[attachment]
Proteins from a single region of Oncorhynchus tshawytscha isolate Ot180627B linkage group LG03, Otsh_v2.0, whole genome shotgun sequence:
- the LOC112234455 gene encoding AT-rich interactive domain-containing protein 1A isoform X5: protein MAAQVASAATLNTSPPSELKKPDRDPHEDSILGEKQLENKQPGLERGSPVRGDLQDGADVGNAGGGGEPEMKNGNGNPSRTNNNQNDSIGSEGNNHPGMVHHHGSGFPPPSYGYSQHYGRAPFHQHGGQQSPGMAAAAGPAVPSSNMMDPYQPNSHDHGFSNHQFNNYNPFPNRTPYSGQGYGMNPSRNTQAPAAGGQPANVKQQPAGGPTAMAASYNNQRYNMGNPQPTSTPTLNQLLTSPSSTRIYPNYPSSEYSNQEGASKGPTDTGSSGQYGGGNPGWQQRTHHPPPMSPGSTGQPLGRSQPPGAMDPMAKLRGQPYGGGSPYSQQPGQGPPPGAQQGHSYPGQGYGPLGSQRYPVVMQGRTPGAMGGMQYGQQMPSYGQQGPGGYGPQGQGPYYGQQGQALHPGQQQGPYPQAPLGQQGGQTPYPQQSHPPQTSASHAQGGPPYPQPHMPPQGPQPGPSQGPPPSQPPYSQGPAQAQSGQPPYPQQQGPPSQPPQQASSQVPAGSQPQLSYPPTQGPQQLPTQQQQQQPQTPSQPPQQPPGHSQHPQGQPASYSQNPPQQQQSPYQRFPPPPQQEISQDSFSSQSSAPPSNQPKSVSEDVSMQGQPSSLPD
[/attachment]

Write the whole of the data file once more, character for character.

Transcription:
Proteins from a single region of Oncorhynchus tshawytscha isolate Ot180627B linkage group LG03, Otsh_v2.0, whole genome shotgun sequence:
- the LOC112234455 gene encoding AT-rich interactive domain-containing protein 1A isoform X5: protein MAAQVASAATLNTSPPSELKKPDRDPHEDSILGEKQLENKQPGLERGSPVRGDLQDGADVGNAGGGGEPEMKNGNGNPSRTNNNQNDSIGSEGNNHPGMVHHHGSGFPPPSYGYSQHYGRAPFHQHGGQQSPGMAAAAGPAVPSSNMMDPYQPNSHDHGFSNHQFNNYNPFPNRTPYSGQGYGMNPSRNTQAPAAGGQPANVKQQPAGGPTAMAASYNNQRYNMGNPQPTSTPTLNQLLTSPSSTRIYPNYPSSEYSNQEGASKGPTDTGSSGQYGGGNPGWQQRTHHPPPMSPGSTGQPLGRSQPPGAMDPMAKLRGQPYGGGSPYSQQPGQGPPPGAQQGHSYPGQGYGPLGSQRYPVVMQGRTPGAMGGMQYGQQMPSYGQQGPGGYGPQGQGPYYGQQGQALHPGQQQGPYPQAPLGQQGGQTPYPQQSHPPQTSASHAQGGPPYPQPHMPPQGPQPGPSQGPPPSQPPYSQGPAQAQSGQPPYPQQQGPPSQPPQQASSQVPAGSQPQLSYPPTQGPQQLPTQQQQQQPQTPSQPPQQPPGHSQHPQGQPASYSQNPPQQQQSPYQRFPPPPQQEISQDSFSSQSSAPPSNQPKSVSEDVSMQGQPSSLPD